Getting off my flight at the Nnamdi Azikiwe International Airport, Abuja and stepping on Nigerian soil had me feeling a sense of nostalgia. It had been just a couple of years since I travelled out of the country but I was finally coming back home for good. The buzzing sound of people bustling all around me as I stood in the baggage area waiting created an inward excitement in me.
I am blind, as in I cannot see at all with my physical eyes. Back in the United States, when filling out forms they always asked to specify the degree of blindness, and mine falls into “legally blind”. But I was NOT born blind.
I actually lost my eyesight at the age of 11 from malaria.
YES, from Malaria– I always hear a gasp or receive reactions of shock and bewilderment whenever I say this; like: “you mean this malaria we have every other day can cause blindness? How?”.
Well, here is my story.
MY NAME IS PHILOMINA NWEZE and I am the sixth born to my lovely family of seven children. I hail from Nri in Anaocha Local Government Area of Anambra State but I spent most of the earlier part of my life growing up in Lagos. I still recall my childhood years vividly and I can clearly remember the incident that lead to this malaria complication of blindness.
It happened during my exam period then, sometime in June or July over three decades ago. I had been feeling quite ill and I had a burning fever. I was stooling and vomiting for two days in a row. My mum travelled but I remember my dad taking me to a nearby private hospital first. They immediately told my father that I would be better off in a bigger hospital so my dad took me to a renowned Government hospital (name withheld) in Lagos. I still clearly remember walking into that hospital. There were so many bureaucracies and delays before I eventually got admitted and stayed there for three nights. Apparently, the doctors did not seem to know much of what they were doing. They first said they were suspecting Cholera but by the next day they still weren’t sure of what the diagnosis was and finally said it was Acute Malaria. I was placed on intravenous fluids (drip) in addition to whatever other medications I was given. Rather than improve, I was told that I lapsed into a coma by the next day. Fortunately, my mum had come back from her journey and visited me just at the nick of time before I lost consciousness. She later said that I was practically gone at some point because my feet and hands had gone cold. She did a mouth-to-mouth breath resuscitation for me right there on my hospital bed before I came back to life; that was her first time of ever practising a CPR (Cardio-Pulmonary Resuscitation). It was such a scary experience for her.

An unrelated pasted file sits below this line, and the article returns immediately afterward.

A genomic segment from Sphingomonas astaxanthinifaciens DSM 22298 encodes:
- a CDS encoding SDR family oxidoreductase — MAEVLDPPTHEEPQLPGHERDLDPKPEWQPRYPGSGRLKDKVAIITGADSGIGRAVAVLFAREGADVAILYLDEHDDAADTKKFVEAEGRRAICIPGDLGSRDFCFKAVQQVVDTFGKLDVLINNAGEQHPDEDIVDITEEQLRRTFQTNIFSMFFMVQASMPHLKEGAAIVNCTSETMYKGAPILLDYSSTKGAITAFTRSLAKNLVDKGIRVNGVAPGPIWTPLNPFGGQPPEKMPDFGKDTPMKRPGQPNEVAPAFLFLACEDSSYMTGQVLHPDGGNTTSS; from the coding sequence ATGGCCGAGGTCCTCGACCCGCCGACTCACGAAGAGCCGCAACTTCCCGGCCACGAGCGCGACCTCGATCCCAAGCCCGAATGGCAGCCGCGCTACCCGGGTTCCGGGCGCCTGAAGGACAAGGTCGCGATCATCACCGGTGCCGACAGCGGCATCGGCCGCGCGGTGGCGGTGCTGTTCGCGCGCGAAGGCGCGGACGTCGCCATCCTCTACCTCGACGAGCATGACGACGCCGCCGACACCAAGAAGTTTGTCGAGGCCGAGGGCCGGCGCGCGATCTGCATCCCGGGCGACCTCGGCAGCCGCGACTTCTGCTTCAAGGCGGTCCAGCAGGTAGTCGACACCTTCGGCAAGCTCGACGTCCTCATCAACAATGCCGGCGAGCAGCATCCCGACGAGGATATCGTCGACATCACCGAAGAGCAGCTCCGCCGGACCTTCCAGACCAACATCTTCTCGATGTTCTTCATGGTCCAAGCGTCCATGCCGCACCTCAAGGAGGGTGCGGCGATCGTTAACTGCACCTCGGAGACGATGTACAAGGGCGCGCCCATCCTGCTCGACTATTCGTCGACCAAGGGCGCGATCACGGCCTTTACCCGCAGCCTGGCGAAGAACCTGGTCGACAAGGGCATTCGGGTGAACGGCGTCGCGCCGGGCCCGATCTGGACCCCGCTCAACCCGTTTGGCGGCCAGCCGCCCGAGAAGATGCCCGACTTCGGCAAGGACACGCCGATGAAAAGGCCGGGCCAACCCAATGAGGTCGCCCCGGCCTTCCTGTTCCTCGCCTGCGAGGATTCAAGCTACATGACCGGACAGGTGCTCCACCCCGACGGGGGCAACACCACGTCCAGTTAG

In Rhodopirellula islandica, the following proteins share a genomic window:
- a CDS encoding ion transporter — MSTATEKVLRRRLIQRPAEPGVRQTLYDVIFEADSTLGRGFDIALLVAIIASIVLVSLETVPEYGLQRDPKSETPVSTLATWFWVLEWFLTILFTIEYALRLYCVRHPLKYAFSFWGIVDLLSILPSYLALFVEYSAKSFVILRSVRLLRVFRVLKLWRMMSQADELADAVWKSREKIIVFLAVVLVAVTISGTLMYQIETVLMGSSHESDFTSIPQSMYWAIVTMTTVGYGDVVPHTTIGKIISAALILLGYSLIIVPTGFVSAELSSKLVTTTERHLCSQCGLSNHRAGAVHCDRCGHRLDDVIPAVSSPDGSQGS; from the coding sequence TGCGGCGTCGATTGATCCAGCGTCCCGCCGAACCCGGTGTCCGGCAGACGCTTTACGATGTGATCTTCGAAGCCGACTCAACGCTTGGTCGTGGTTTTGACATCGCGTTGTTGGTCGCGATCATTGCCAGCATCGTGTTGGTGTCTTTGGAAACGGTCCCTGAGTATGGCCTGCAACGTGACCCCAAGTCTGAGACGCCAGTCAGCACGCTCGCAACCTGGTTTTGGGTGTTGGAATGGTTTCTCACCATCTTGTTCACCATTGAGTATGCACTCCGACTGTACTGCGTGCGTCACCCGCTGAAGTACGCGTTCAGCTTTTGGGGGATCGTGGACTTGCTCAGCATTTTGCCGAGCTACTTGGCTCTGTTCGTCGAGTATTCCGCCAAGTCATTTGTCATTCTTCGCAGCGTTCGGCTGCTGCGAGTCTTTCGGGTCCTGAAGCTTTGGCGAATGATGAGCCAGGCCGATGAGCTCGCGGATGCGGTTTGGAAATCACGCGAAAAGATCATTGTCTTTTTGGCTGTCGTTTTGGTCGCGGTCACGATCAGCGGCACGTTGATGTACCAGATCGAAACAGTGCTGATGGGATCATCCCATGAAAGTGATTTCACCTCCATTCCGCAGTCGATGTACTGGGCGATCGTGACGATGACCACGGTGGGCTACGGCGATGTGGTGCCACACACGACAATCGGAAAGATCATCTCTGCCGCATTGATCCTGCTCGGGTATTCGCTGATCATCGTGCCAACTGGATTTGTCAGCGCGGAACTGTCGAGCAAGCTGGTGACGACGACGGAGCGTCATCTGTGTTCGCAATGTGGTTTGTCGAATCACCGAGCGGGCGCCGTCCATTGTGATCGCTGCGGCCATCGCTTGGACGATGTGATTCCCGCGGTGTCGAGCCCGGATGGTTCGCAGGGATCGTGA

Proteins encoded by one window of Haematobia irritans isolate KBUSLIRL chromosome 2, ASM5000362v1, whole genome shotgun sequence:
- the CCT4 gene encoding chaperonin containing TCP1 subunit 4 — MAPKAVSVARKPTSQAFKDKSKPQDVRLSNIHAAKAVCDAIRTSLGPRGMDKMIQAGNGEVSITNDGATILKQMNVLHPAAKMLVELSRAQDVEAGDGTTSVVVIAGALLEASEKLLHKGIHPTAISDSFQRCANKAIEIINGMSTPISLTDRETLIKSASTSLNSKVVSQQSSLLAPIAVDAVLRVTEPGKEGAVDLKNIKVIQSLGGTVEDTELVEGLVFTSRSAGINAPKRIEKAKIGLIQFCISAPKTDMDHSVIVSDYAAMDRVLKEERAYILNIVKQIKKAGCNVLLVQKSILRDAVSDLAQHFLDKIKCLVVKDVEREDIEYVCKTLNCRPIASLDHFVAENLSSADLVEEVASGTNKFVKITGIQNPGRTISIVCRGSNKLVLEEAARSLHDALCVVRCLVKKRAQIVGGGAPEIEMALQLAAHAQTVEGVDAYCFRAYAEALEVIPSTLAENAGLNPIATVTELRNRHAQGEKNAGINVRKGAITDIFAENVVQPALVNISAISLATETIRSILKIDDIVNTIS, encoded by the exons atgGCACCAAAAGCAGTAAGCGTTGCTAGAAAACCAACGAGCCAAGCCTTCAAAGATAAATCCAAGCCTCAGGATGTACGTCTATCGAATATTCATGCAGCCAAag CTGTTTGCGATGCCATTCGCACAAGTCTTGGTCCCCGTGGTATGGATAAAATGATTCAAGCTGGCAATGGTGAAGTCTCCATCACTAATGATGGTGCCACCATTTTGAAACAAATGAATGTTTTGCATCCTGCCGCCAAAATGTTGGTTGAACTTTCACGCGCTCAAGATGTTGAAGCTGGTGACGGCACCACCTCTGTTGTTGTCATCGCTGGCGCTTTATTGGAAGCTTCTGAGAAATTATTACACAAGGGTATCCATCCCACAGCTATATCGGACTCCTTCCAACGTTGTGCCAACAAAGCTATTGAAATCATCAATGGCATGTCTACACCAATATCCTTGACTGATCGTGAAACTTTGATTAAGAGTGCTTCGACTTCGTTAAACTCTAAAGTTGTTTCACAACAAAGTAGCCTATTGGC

Unfortunately, that was just the beginning.
To be Continued next week…